Office of the Associate Chief Counsel (Employee Benefits, Exempt 
Organizations, and Employment Taxes). However, other personnel from the 
Treasury Department and the IRS participated in the development of 
these temporary regulations.

List of Subjects in 26 CFR Part 31

    Employment taxes, Income taxes, Penalties, Pensions, Railroad 
retirement, Reporting and recordkeeping requirements, Social security, 
Unemployment compensation.

Adoption of Amendments to the Regulations

    Accordingly, 26 CFR part 31 is amended as follows:

PART 31--EMPLOYMENT TAXES AND COLLECTION OF INCOME TAX AT SOURCE

0
Paragraph 1. The authority citation for part 31 is amended by adding 
entries for Sec. Sec.  31.3131-1T, 31.3132-1T, and 31.3134-1T in 
numerical order to read in part as follows:

    Authority:  26 U.S.C. 7805.
* * * * *
    Section 31.3131-1T also issued under 26 U.S.C. 3131(g).
    Section 31.3132-1T also issued under 26 U.S.C. 3132(g).
    Section 31.3134-1T also issued under 26 U.S.C. 3134(m)(3).
* * * * *

0
Par. 2. Section 31.3131-1T is added to read as follows:


Sec.  31.3131-1T  Recapture of credits.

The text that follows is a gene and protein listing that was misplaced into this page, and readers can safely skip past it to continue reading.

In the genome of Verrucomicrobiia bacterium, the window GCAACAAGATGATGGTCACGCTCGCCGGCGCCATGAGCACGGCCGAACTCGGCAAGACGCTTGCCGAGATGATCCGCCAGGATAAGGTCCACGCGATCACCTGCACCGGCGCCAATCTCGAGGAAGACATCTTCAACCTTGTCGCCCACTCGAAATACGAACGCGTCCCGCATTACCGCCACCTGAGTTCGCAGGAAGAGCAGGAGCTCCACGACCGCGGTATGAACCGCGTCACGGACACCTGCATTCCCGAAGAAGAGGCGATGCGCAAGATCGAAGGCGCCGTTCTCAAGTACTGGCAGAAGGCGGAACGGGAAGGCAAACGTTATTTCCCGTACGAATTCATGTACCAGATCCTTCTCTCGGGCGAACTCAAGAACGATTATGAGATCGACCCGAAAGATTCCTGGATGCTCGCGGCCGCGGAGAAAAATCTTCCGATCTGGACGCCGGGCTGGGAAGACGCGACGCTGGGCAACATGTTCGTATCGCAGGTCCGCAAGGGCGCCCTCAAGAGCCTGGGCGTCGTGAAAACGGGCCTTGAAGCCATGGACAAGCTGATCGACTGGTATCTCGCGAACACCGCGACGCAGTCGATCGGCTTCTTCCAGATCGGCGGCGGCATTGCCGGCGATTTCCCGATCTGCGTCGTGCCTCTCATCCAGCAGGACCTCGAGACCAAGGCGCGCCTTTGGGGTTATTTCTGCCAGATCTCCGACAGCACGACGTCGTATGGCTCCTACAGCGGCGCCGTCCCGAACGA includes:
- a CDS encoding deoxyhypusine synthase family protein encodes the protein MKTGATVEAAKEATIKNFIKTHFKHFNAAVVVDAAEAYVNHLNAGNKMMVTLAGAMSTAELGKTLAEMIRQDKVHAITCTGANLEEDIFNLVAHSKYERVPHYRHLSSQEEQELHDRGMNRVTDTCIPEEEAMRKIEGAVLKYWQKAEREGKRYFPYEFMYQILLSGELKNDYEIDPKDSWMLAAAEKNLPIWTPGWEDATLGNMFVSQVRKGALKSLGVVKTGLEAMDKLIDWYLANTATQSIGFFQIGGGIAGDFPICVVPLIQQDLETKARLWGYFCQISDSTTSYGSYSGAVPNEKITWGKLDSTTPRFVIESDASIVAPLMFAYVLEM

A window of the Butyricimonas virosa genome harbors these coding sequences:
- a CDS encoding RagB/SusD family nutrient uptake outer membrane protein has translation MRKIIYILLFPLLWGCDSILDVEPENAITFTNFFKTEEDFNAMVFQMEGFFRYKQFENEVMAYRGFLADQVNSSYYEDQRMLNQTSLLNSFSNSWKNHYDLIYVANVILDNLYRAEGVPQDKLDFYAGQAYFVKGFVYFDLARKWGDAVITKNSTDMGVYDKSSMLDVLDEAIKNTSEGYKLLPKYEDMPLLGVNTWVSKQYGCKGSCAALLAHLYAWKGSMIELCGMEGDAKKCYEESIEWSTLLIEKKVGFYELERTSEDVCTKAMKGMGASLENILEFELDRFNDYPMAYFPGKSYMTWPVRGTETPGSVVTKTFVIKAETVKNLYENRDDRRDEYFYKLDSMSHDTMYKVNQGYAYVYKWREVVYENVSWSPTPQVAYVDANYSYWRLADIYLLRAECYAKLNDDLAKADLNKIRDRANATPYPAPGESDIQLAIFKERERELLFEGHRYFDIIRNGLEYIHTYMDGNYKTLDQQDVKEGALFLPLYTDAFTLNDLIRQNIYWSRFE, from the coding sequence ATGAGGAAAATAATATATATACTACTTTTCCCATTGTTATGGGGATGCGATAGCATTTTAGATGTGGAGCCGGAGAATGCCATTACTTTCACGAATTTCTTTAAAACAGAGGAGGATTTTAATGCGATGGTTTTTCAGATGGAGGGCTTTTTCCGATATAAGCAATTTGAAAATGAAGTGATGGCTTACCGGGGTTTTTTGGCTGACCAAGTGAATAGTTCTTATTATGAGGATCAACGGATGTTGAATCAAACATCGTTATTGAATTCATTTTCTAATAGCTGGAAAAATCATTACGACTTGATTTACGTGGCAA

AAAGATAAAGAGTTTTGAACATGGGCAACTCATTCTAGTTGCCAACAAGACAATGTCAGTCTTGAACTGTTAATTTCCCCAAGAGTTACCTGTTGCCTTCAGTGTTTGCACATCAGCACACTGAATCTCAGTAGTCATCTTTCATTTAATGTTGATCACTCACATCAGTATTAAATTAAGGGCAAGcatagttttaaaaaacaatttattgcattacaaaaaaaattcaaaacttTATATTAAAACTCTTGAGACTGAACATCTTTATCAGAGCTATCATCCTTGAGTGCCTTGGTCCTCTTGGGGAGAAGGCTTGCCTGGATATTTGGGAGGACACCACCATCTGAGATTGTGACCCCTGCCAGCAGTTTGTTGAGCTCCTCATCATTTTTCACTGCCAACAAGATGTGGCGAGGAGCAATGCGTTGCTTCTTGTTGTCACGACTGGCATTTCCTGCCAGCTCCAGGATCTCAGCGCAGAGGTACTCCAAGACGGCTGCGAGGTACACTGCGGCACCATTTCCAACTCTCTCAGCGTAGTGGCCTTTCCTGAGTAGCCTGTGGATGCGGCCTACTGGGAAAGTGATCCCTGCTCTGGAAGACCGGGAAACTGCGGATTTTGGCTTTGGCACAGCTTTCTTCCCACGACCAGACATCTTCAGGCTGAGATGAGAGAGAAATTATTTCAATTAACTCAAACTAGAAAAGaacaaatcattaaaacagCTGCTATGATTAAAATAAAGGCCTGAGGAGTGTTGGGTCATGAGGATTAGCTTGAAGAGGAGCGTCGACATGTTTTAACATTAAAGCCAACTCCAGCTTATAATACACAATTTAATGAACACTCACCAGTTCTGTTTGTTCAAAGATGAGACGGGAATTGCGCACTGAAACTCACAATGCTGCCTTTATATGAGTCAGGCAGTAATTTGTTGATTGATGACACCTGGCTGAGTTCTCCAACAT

(a) Recapture of erroneously refunded credits. Any amount of 
credits for qualified sick leave wages under section 3131(a), including 
any increase to the amount of the credits under sections 3131(d), 
3131(e), and 3133, that are treated as overpayments and refunded or 
credited to an employer under section 6402(a) or section 6413(b) and to 
which the employer is not entitled, resulting in an erroneous refund to 
the employer, shall be treated as an underpayment of the taxes imposed 
under section 3111(b) and so much of the taxes imposed under section 
3221(a) as are attributable to the rate in effect under section 
3111(b), as applicable, and may be assessed and collected by the 
Secretary in the same manner as the taxes.